More oversight needed for compounded drugs, says OIG

the Clinical Advisor take:

Medicare-approved hospital accreditors still are not properly overseeing contracts hospitals have with compounding pharmacies to ensure the safety of their drugs, a report issued by the Office of Inspector General concluded.

More than two years after fungus-contaminated drugs killed 64 patients and caused illnesses in another 687 across 20 states, the Office of Inspector General (OIG) found that much still needs to be done to assure the safety of these drugs. The report suggests CMS consider requiring more than 50 practices for accreditors to use to oversee compounded sterile preparations (CSPs).

"Contracting with standalone pharmacies for CSPs gets limited attention from the oversight entities," noted the report’s authors.

"Only one in five oversight entities always review hospitals' contracts with standalone pharmacies.” These reviews could attend to issues in recall procedures, proper storage, and quality assurance, added the report authors.

CMS agreed with two big-picture recommendations the OIG report made:

1. Train hospital surveyors using nationally recognized organizations related to safe compounding practices

2. Amend the interpretive guidelines to highlight hospitals’ contracts with standalone compounding pharmacies

Although the report did not disclose which of the five agencies failed to engage in recommended accreditation practices, the report noted that CMS-approved accreditors "may lack human capital required to thoroughly review hospitals' preparation and use of CSPs.”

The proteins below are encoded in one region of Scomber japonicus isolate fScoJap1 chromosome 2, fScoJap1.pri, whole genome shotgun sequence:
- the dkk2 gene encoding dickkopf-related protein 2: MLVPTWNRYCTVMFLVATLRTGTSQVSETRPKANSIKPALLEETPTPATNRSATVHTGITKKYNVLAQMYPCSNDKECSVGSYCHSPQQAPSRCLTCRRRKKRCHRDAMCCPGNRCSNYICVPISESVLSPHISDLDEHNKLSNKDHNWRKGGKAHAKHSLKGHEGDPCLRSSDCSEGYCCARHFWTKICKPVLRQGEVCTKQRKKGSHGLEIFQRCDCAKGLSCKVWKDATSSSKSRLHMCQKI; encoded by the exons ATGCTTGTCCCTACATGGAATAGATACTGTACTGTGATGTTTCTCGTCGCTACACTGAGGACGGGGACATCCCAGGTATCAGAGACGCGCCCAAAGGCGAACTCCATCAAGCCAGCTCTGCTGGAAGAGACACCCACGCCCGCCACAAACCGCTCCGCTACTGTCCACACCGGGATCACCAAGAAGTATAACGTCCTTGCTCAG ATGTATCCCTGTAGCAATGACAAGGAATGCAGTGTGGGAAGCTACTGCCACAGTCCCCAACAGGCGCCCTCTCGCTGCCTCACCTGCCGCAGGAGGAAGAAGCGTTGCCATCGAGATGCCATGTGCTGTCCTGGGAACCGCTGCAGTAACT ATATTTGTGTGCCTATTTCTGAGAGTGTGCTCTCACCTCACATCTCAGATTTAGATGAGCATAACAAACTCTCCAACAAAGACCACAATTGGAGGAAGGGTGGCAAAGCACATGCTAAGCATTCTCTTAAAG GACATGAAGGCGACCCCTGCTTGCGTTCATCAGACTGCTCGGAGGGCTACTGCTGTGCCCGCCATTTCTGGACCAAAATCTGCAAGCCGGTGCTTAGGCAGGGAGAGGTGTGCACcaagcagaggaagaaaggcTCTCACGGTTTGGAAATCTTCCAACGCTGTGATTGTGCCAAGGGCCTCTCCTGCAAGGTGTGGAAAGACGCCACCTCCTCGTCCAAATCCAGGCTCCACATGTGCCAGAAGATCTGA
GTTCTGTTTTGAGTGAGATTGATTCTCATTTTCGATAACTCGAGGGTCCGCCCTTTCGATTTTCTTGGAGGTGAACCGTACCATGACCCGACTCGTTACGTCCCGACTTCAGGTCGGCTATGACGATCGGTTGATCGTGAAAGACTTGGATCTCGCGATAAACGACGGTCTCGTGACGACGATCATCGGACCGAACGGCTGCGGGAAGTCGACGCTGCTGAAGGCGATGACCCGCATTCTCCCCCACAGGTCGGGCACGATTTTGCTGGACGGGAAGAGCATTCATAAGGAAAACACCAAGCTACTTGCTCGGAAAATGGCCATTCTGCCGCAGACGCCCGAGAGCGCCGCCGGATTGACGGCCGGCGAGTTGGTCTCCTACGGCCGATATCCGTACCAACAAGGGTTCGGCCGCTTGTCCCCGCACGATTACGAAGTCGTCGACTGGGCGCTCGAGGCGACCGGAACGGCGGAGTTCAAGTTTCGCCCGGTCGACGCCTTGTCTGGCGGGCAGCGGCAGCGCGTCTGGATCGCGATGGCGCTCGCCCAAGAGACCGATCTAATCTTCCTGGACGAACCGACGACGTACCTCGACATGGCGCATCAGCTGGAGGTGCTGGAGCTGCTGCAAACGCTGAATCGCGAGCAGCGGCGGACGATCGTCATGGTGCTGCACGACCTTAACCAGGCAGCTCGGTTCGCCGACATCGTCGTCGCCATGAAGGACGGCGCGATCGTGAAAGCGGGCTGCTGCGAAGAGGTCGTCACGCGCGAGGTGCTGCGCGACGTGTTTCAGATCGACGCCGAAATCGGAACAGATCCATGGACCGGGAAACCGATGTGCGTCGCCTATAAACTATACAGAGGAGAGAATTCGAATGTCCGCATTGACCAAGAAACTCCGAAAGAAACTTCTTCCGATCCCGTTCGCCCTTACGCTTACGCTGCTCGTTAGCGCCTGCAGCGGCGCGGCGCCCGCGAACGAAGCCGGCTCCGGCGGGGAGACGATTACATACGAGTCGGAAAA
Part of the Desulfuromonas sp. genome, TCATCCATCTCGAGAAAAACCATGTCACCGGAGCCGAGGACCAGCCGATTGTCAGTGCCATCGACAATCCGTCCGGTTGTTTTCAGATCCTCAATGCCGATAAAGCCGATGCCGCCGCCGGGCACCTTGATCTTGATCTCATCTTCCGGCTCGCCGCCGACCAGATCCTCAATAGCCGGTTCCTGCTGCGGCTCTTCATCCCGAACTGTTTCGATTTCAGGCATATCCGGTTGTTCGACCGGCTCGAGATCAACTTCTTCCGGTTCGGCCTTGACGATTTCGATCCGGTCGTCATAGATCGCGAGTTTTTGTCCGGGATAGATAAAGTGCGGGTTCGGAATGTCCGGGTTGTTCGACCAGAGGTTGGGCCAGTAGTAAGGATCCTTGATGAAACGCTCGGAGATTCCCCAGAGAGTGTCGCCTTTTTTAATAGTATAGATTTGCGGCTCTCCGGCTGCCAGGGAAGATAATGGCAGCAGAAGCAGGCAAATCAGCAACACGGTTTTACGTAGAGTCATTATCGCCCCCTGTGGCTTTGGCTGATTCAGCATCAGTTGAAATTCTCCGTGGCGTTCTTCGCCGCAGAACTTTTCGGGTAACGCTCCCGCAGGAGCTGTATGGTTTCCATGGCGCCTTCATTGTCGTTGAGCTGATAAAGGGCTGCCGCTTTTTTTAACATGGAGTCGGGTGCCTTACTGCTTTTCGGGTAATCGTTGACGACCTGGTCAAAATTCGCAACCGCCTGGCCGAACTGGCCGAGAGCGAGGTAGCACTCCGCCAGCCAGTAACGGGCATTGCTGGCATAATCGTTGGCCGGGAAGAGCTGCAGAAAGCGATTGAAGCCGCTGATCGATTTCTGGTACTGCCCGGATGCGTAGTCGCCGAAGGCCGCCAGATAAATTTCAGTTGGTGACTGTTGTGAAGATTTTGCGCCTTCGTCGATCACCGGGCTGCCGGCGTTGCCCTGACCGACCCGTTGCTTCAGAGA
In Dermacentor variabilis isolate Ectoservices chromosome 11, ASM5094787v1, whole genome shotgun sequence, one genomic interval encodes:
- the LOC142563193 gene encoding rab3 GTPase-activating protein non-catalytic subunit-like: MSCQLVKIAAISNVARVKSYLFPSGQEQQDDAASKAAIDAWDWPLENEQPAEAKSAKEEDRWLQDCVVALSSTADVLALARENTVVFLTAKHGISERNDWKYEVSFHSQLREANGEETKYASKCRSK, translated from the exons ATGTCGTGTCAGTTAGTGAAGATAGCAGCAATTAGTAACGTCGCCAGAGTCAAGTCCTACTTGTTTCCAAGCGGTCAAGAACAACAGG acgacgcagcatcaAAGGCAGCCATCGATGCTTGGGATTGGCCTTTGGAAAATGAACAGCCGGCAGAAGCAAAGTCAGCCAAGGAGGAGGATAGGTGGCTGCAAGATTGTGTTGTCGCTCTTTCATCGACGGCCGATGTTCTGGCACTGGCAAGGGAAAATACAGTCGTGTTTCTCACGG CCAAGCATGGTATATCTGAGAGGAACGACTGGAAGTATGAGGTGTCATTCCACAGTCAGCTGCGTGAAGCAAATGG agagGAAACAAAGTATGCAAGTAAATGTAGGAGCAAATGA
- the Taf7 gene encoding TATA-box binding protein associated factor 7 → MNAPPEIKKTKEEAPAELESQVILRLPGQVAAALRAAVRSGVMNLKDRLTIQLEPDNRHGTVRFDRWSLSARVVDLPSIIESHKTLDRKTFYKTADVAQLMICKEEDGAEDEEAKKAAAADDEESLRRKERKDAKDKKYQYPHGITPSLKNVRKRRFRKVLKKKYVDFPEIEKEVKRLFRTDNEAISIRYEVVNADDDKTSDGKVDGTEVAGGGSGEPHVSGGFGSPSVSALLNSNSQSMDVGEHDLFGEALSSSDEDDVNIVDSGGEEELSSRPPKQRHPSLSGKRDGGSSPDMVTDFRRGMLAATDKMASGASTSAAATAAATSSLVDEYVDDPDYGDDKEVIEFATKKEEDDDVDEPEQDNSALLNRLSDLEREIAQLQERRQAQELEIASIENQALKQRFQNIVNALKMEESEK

CMS issued a response, stating that “while it is not reasonable to expect hospital surveyors to be experts on the highly technical aspects of compounding, surveyors could benefit from more training to ensure their basic competencies in assessing compounding practices in hospitals"

More oversight of compounded drugs needed, says OIG
More oversight of compounded drugs needed, says OIG

More than 2 years after drugs contaminated with a virulent fungus killed 64 patients and caused related illnesses in another 687, Medicare-approved hospital accreditors still don't properly oversee contracts hospitals have with compounding pharmacies to assure these drugs are safe, according to an Office of Inspector General report.

It recommends the Centers for Medicare and Medicaid Services (CMS) consider requiring 55 practices for accreditors to use to oversee compounded sterile preparations (CSPs).

"Contracting with standalone pharmacies for CSPs gets limited attention from the oversight entities," the OIG report says.

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